Three Thoughts on Threads
Revolutionary. Redundant. Reasonable. Whatever your take is on the new social media platform Threads, it has undoubtedly made its way into the digital lives of hundreds of thousands of social media users across the U.S.
On July 5th, Meta released Threads, a text-based conversation app that many people consider Twitter’s competitor. Mark Zuckerberg’s Threads comes at a time when Twitter is experiencing ongoing volatility due to Elon Musk’s entrance into the digital landscape. Now, with over 100 million Threads users in less than one week of its launch, what should we expect for the platform moving forward? If you are a public relations professional or a casual Threads/Twitter user, here are some takeaways to consider about Threads.
1. Threads may not be the first to do this but Meta’s track record cannot be denied.
At first glance, some may view Threads as just another Twitter lookalike, similar to its predecessors Mastodon, Bluesky and Hive. What sets Threads apart though is Meta’s long history of integrating new features and additions to existing apps like Instagram (e.g., Instagram stories, geolocations, Instagram shops). Although Threads might not be a newcomer to the Twitter-like layout, it allows Instagram users to transfer their basic information, username and even followers to their Threads account. This cross-app integration is not only convenient but draws on the idea that public relations professionals live for: repurposing information across various communication platforms. This plays a vital role in how the app easily reached over 100 million users in such little time.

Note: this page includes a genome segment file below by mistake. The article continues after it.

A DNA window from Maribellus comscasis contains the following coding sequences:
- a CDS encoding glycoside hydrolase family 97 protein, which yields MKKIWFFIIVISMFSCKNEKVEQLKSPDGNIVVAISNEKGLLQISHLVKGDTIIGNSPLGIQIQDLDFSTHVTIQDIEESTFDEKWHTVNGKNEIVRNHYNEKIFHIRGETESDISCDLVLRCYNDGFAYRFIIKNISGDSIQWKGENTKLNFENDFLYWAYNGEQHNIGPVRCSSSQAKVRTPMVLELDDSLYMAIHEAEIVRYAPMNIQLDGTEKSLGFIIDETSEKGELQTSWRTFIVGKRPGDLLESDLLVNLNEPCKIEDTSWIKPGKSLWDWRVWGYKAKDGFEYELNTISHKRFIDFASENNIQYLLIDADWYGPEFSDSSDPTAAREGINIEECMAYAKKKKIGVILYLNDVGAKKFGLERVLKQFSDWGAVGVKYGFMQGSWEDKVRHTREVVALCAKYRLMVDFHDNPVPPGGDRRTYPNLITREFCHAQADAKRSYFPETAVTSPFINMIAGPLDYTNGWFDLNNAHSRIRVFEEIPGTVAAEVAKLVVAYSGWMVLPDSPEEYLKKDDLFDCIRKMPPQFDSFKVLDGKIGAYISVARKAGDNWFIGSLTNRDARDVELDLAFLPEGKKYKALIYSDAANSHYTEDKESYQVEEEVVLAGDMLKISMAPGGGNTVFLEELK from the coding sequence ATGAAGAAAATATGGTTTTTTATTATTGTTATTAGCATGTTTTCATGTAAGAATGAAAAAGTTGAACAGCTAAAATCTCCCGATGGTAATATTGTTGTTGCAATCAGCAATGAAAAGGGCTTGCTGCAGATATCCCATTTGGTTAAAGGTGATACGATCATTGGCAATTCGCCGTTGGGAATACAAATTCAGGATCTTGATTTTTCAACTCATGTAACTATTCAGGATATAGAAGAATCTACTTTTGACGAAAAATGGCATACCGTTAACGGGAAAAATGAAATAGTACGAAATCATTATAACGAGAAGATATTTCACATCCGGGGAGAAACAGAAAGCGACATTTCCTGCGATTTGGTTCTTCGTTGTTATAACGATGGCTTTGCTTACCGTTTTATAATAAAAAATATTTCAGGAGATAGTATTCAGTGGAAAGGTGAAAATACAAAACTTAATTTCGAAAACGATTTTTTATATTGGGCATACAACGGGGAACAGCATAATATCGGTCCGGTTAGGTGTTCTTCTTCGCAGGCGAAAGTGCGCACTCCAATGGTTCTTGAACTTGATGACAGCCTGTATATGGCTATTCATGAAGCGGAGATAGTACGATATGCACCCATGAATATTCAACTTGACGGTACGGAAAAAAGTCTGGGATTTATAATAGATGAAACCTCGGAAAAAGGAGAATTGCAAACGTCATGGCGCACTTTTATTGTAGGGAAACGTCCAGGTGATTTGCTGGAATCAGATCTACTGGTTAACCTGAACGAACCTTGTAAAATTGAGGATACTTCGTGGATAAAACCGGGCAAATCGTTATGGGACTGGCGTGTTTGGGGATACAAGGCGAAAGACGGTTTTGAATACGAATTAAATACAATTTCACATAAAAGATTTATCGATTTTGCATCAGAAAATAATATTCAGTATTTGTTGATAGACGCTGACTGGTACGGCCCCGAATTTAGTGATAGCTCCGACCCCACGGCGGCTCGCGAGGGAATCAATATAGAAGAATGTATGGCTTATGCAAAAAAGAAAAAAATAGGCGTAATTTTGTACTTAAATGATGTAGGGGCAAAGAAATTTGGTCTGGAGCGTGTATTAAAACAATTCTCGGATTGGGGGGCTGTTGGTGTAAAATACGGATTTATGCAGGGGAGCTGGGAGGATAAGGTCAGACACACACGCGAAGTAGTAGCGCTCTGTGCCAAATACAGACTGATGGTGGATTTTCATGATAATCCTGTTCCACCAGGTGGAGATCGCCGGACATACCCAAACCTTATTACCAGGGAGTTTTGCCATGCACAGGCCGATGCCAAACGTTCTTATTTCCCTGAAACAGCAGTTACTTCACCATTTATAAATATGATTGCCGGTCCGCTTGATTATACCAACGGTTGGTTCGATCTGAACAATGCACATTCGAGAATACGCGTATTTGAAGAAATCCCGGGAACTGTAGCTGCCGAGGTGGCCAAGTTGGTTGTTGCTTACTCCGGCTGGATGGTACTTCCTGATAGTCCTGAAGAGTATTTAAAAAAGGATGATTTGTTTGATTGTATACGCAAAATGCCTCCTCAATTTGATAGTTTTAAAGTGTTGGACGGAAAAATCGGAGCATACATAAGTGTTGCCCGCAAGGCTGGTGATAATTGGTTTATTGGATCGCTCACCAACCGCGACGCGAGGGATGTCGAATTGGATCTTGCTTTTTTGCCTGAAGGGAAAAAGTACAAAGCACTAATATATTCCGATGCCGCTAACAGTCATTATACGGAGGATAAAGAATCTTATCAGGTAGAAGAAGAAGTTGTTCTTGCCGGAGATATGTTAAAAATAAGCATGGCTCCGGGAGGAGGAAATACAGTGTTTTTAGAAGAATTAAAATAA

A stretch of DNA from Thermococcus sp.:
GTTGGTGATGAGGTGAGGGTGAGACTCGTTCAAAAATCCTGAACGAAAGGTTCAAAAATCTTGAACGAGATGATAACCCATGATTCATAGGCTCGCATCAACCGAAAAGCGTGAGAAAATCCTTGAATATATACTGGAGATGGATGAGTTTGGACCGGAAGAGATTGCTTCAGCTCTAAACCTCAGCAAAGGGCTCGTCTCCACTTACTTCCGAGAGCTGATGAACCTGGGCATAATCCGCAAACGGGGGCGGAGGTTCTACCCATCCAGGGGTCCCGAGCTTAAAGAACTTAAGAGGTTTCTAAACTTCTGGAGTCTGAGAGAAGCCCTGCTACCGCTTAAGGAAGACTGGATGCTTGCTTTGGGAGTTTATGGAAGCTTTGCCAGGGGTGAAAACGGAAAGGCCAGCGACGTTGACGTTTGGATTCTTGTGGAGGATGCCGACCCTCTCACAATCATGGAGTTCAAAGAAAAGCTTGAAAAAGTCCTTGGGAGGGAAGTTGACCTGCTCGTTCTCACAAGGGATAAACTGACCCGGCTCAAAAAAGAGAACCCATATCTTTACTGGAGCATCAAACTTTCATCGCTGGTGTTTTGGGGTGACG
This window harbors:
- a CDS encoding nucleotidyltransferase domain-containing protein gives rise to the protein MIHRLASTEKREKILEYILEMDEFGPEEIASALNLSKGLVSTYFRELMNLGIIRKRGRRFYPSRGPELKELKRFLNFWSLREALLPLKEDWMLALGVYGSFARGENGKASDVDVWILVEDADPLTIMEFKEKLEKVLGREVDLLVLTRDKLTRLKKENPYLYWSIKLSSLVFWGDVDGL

2. Every app is not the same!
Many people consider Threads the “Twitter killer,” meaning that its existence alone is assumed to drive users away from Twitter forever. Yet, we cannot be quick to assume that Threads will replace Twitter because they both serve different purposes, even though they look similar in appearance. The audiences that live on each platform are inherently different because Threads users are interacting with the same Instagram follower networks on another platform. Twitter mainly acts as a news source for most, but Threads is naturally geared toward more casual use at this time, similar to how individuals use Instagram in their everyday lives. Acknowledging this important aspect of the Twitter versus Threads debate, we must approach content planning and audience engagement that is unique to the platform instead of modeling digital strategy after a templated Instagram or Twitter proposal.
3. What’s next on the pipeline: Influencers and reach optimization.
Zuckerberg’s Threads attempt to create a safer and more positive version of Twitter may have some gaps that leave us wondering how we can see Threads being integrated into our daily digital digest. While content moderation guidelines and user safety have been hot topics for Musk’s Twitter takeover, Threads’ promise of a social media utopia leaves us with a main feed filled with brand or influencer content that is void of anything that can be misconstrued as relatively negative. Not seeing anything unpleasant is not necessarily the worst situation, but this does present some challenges to how users’ content can be seen and engaged with. To take this concern a step further, notable brands who are attempting to make a big splash on the platform may run into problems with content promotion and advertising efforts in the near future.
In addition, there is currently no means of content searching on Threads, meaning that users are forced to rely on the current “positivity algorithm” to drive their content. Furthermore, influencer word-of-mouth will be the main driver of content promotion and engagement.
In conclusion, taking a customized approach to Threads content planning is essential to seeing how this new digital frontier will progress in the coming weeks. We are excited to see how this evolves moving forward! Will you be using Threads from now on?